Rome’s New Mission

Diarmaid MacCulloch: Early Christianity, 2 June 2011

Christians and Pagans: The Conversion of Britain from Alban to Bede 
by Malcolm Lambert.
Yale, 329 pp., £30, September 2010, 978 0 300 11908 4
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... Fortunate is the reader seeking the story of early Christianity in Britain. At its heart is one of the greatest and most readable of medieval historians, the Venerable Bede, and its modern exponents include such engaging and stylish writers as Charles Thomas, Leslie Alcock and Henry Mayr-Harting. The literary sources have attracted much idiosyncratic talent, for they possess the fascination of a cryptic crossword in which one must sift fact from propaganda, post-Norman Conquest forgery from dimly glimpsed ancient original ...

How good is it?

Diarmaid MacCulloch: Inside the KJB, 3 February 2011

The Holy Bible: King James Version, 1611 Text 
edited by Gordon Campbell.
Oxford, 1552 pp., £50, October 2010, 978 0 19 955760 8
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Bible: The Story of the King James Version 1611-2011 
by Gordon Campbell.
Oxford, 354 pp., £16.99, October 2010, 978 0 19 955759 2
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The King James Bible: A Short History from Tyndale to Today 
by David Norton.
Cambridge, 218 pp., £14.99, January 2011, 978 0 521 61688 1
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The King James Bible after 400 Years: Literary, Linguistic and Cultural Influences 
edited by Hannibal Hamlin and Norman Jones.
Cambridge, 364 pp., £25, December 2010, 978 0 521 76827 6
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Begat: The King James Bible and the English Language 
by David Crystal.
Oxford, 327 pp., £14.99, September 2010, 978 0 19 958585 4
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... The quatercentenary commemorative King James Bible (KJB) sits on my desk as I write: a satisfying artefact in its chocolate livery enriched by opulently gilded top, tail and fore edges, with stout chocolate slipcase to match, impressive in its folio bulk, though not nearly as bulky as the originals of 1611, which needed a sturdy lectern to bear them, announcing their presence with a swagger equal to the most majestic of England’s medieval church buildings ...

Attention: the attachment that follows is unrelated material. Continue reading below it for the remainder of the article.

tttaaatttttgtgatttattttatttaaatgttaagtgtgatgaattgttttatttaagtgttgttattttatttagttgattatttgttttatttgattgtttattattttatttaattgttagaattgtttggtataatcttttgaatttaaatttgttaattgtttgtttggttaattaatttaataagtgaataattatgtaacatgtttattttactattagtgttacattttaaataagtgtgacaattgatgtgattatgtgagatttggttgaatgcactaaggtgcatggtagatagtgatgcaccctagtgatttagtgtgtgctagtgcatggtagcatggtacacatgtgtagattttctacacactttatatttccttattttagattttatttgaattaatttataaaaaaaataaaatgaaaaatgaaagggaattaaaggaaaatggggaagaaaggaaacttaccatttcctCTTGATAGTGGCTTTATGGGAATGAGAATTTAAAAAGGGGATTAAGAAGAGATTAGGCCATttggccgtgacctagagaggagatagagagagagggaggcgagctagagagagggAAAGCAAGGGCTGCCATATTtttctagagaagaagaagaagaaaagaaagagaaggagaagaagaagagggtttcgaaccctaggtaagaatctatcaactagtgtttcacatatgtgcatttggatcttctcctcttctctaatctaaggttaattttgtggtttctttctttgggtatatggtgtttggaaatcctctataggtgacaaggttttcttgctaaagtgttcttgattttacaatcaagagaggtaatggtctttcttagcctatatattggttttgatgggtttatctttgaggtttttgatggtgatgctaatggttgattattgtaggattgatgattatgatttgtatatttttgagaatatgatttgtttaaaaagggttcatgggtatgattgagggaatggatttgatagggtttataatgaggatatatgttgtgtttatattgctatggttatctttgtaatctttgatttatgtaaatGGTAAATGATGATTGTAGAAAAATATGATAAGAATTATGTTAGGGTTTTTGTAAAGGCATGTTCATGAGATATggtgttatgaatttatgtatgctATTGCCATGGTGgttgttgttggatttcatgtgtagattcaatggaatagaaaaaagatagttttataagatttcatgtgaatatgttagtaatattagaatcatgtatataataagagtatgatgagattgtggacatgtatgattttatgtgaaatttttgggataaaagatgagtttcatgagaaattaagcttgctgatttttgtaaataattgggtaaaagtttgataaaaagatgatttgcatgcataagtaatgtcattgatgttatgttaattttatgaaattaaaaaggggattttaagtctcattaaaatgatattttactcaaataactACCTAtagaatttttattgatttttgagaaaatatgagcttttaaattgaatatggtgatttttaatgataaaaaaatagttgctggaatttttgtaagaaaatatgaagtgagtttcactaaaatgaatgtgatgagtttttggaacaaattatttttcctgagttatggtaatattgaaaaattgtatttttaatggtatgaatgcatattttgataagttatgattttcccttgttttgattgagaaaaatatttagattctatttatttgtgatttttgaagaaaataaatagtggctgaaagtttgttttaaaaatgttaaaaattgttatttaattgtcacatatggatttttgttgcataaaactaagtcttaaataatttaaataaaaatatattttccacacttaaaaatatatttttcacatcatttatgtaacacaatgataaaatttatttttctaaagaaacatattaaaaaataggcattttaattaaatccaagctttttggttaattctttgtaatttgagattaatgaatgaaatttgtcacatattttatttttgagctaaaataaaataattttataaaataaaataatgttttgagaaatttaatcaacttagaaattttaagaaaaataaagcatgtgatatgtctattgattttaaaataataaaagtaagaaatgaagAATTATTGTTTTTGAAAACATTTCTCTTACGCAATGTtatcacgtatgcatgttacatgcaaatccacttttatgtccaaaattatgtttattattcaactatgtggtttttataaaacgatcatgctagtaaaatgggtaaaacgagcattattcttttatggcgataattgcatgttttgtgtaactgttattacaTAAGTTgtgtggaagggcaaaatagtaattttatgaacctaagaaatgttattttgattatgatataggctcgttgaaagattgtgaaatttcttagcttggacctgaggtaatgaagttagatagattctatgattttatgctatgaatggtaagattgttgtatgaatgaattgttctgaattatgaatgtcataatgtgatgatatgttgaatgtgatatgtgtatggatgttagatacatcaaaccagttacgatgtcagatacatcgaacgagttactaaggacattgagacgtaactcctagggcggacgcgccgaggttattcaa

Something about Mary

Diarmaid MacCulloch: The First Queen of England, 18 October 2007

Mary Tudor: The Tragical History of the First Queen of England 
by David Loades.
National Archives, 240 pp., £19.99, September 2006, 1 903365 98 8
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... To understand someone, meet their mother – and so it was with the Tudor princesses. Mary, the daughter of Katherine of Aragon, was straightforward, pious, brave in a crisis, not especially bright. Her whole life was shaped by her mother’s straightforwardness and bravery in a crisis: when Henry VIII wanted Katherine to accept that she had never been married to him, she refused to do so, and by her unchanging refusal, gave her daughter an example of how to behave ...

Tidy-Mindedness

Diarmaid MacCulloch: The Crusades, 24 September 2015

How to Plan a Crusade: Reason and Religious War in the High Middle Ages 
by Christopher Tyerman.
Allen Lane, 400 pp., £25, September 2015, 978 1 84614 477 6
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... Here is​ a description of terrorism: ‘Observers were stunned by the insurgents’ violence. By the time they reached the city, they had already acquired a fearsome reputation, but never anything like this massacre … wars had always been conducted within mutually agreed limits; in horror it was reported that they did not spare the elderly, the women, or the sick ...

Who kicked them out?

Diarmaid MacCulloch: St Patrick’s Purgatory, 1 August 2019

St Patrick Retold: The Legend and History of Ireland’s Patron Saint